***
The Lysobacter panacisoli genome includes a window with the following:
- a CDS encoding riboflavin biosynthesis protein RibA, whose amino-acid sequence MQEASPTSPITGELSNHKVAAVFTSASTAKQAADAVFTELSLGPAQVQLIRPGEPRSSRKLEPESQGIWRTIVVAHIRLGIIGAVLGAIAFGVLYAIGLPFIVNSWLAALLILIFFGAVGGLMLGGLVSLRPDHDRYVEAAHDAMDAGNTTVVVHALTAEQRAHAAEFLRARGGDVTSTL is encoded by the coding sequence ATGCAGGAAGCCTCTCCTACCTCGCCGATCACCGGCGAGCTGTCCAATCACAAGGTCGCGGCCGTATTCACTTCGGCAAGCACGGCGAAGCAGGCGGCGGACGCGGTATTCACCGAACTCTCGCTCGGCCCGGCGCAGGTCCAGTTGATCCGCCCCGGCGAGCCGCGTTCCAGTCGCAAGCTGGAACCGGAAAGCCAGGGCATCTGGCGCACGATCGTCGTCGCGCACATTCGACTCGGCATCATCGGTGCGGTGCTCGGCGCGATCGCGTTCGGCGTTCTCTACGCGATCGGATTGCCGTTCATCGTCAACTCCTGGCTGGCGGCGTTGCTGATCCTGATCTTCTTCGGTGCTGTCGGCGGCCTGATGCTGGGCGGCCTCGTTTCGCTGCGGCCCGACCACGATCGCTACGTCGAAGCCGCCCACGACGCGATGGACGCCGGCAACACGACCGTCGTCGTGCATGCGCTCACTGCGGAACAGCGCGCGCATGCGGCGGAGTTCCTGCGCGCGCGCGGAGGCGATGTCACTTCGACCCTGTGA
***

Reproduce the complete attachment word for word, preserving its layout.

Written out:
The Lysobacter panacisoli genome includes a window with the following:
- a CDS encoding riboflavin biosynthesis protein RibA, whose amino-acid sequence MQEASPTSPITGELSNHKVAAVFTSASTAKQAADAVFTELSLGPAQVQLIRPGEPRSSRKLEPESQGIWRTIVVAHIRLGIIGAVLGAIAFGVLYAIGLPFIVNSWLAALLILIFFGAVGGLMLGGLVSLRPDHDRYVEAAHDAMDAGNTTVVVHALTAEQRAHAAEFLRARGGDVTSTL is encoded by the coding sequence ATGCAGGAAGCCTCTCCTACCTCGCCGATCACCGGCGAGCTGTCCAATCACAAGGTCGCGGCCGTATTCACTTCGGCAAGCACGGCGAAGCAGGCGGCGGACGCGGTATTCACCGAACTCTCGCTCGGCCCGGCGCAGGTCCAGTTGATCCGCCCCGGCGAGCCGCGTTCCAGTCGCAAGCTGGAACCGGAAAGCCAGGGCATCTGGCGCACGATCGTCGTCGCGCACATTCGACTCGGCATCATCGGTGCGGTGCTCGGCGCGATCGCGTTCGGCGTTCTCTACGCGATCGGATTGCCGTTCATCGTCAACTCCTGGCTGGCGGCGTTGCTGATCCTGATCTTCTTCGGTGCTGTCGGCGGCCTGATGCTGGGCGGCCTCGTTTCGCTGCGGCCCGACCACGATCGCTACGTCGAAGCCGCCCACGACGCGATGGACGCCGGCAACACGACCGTCGTCGTGCATGCGCTCACTGCGGAACAGCGCGCGCATGCGGCGGAGTTCCTGCGCGCGCGCGGAGGCGATGTCACTTCGACCCTGTGA